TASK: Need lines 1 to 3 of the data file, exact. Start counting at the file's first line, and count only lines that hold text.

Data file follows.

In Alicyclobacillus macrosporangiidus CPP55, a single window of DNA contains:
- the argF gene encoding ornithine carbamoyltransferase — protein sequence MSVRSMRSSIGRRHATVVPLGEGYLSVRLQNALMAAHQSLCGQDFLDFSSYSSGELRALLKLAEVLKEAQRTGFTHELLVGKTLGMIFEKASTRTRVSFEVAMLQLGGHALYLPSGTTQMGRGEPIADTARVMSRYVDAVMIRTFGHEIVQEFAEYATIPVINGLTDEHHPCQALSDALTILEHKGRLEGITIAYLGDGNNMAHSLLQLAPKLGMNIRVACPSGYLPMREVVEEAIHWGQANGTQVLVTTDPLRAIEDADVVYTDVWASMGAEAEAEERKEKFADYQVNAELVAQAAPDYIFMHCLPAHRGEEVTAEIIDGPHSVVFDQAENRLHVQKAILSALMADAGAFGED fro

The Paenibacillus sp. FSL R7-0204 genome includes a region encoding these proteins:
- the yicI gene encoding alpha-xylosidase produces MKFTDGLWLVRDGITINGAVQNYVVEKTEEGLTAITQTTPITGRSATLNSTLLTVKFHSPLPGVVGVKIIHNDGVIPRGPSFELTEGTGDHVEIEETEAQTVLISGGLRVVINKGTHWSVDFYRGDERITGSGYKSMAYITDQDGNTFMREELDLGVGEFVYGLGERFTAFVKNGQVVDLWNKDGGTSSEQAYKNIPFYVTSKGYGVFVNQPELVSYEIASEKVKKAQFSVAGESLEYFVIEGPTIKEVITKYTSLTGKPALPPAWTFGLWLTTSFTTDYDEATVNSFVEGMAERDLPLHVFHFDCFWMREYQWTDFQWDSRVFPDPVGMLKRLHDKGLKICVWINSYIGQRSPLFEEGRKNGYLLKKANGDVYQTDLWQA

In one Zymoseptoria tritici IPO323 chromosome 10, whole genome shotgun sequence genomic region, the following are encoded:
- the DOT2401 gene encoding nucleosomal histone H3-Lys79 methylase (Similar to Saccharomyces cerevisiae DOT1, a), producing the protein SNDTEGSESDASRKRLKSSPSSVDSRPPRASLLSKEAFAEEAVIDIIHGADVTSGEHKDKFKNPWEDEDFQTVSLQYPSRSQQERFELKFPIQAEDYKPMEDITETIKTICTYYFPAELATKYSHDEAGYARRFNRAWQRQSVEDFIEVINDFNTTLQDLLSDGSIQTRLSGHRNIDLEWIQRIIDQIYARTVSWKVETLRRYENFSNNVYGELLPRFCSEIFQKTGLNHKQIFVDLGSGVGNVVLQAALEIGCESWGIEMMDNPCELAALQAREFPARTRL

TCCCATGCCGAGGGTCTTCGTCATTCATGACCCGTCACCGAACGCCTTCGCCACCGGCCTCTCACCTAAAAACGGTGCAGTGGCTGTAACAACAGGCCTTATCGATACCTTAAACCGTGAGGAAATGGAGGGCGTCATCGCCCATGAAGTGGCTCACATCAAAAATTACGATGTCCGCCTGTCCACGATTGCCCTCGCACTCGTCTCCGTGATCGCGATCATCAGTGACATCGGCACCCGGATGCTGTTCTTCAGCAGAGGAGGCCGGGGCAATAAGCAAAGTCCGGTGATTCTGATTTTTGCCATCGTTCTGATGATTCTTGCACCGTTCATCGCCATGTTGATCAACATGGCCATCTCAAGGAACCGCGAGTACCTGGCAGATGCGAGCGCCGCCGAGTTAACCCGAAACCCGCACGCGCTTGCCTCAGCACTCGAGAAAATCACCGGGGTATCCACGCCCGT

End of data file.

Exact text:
In Alicyclobacillus macrosporangiidus CPP55, a single window of DNA contains:
- the argF gene encoding ornithine carbamoyltransferase — protein sequence MSVRSMRSSIGRRHATVVPLGEGYLSVRLQNALMAAHQSLCGQDFLDFSSYSSGELRALLKLAEVLKEAQRTGFTHELLVGKTLGMIFEKASTRTRVSFEVAMLQLGGHALYLPSGTTQMGRGEPIADTARVMSRYVDAVMIRTFGHEIVQEFAEYATIPVINGLTDEHHPCQALSDALTILEHKGRLEGITIAYLGDGNNMAHSLLQLAPKLGMNIRVACPSGYLPMREVVEEAIHWGQANGTQVLVTTDPLRAIEDADVVYTDVWASMGAEAEAEERKEKFADYQVNAELVAQAAPDYIFMHCLPAHRGEEVTAEIIDGPHSVVFDQAENRLHVQKAILSALMADAGAFGED fro

The Paenibacillus sp. FSL R7-0204 genome includes a region encoding these proteins: